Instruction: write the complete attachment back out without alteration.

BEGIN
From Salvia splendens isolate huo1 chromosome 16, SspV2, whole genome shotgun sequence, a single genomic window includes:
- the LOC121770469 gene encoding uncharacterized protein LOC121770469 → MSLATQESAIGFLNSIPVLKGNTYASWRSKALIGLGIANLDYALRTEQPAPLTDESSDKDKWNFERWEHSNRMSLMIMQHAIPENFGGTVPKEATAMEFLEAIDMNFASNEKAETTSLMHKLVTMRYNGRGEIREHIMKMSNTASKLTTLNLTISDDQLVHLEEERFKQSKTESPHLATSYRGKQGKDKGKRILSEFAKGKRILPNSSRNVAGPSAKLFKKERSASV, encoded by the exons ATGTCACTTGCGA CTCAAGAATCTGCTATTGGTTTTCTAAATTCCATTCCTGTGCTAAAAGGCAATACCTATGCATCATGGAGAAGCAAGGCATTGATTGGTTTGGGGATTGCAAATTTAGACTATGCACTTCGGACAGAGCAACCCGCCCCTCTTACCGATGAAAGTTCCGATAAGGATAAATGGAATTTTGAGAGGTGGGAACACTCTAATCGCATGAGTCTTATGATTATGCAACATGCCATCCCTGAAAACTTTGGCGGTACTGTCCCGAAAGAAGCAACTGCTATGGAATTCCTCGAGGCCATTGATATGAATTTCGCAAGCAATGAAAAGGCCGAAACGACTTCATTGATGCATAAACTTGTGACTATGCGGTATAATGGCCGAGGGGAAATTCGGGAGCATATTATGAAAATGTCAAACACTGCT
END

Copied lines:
From Salvia splendens isolate huo1 chromosome 16, SspV2, whole genome shotgun sequence, a single genomic window includes:
- the LOC121770469 gene encoding uncharacterized protein LOC121770469 → MSLATQESAIGFLNSIPVLKGNTYASWRSKALIGLGIANLDYALRTEQPAPLTDESSDKDKWNFERWEHSNRMSLMIMQHAIPENFGGTVPKEATAMEFLEAIDMNFASNEKAETTSLMHKLVTMRYNGRGEIREHIMKMSNTASKLTTLNLTISDDQLVHLEEERFKQSKTESPHLATSYRGKQGKDKGKRILSEFAKGKRILPNSSRNVAGPSAKLFKKERSASV, encoded by the exons ATGTCACTTGCGA CTCAAGAATCTGCTATTGGTTTTCTAAATTCCATTCCTGTGCTAAAAGGCAATACCTATGCATCATGGAGAAGCAAGGCATTGATTGGTTTGGGGATTGCAAATTTAGACTATGCACTTCGGACAGAGCAACCCGCCCCTCTTACCGATGAAAGTTCCGATAAGGATAAATGGAATTTTGAGAGGTGGGAACACTCTAATCGCATGAGTCTTATGATTATGCAACATGCCATCCCTGAAAACTTTGGCGGTACTGTCCCGAAAGAAGCAACTGCTATGGAATTCCTCGAGGCCATTGATATGAATTTCGCAAGCAATGAAAAGGCCGAAACGACTTCATTGATGCATAAACTTGTGACTATGCGGTATAATGGCCGAGGGGAAATTCGGGAGCATATTATGAAAATGTCAAACACTGCT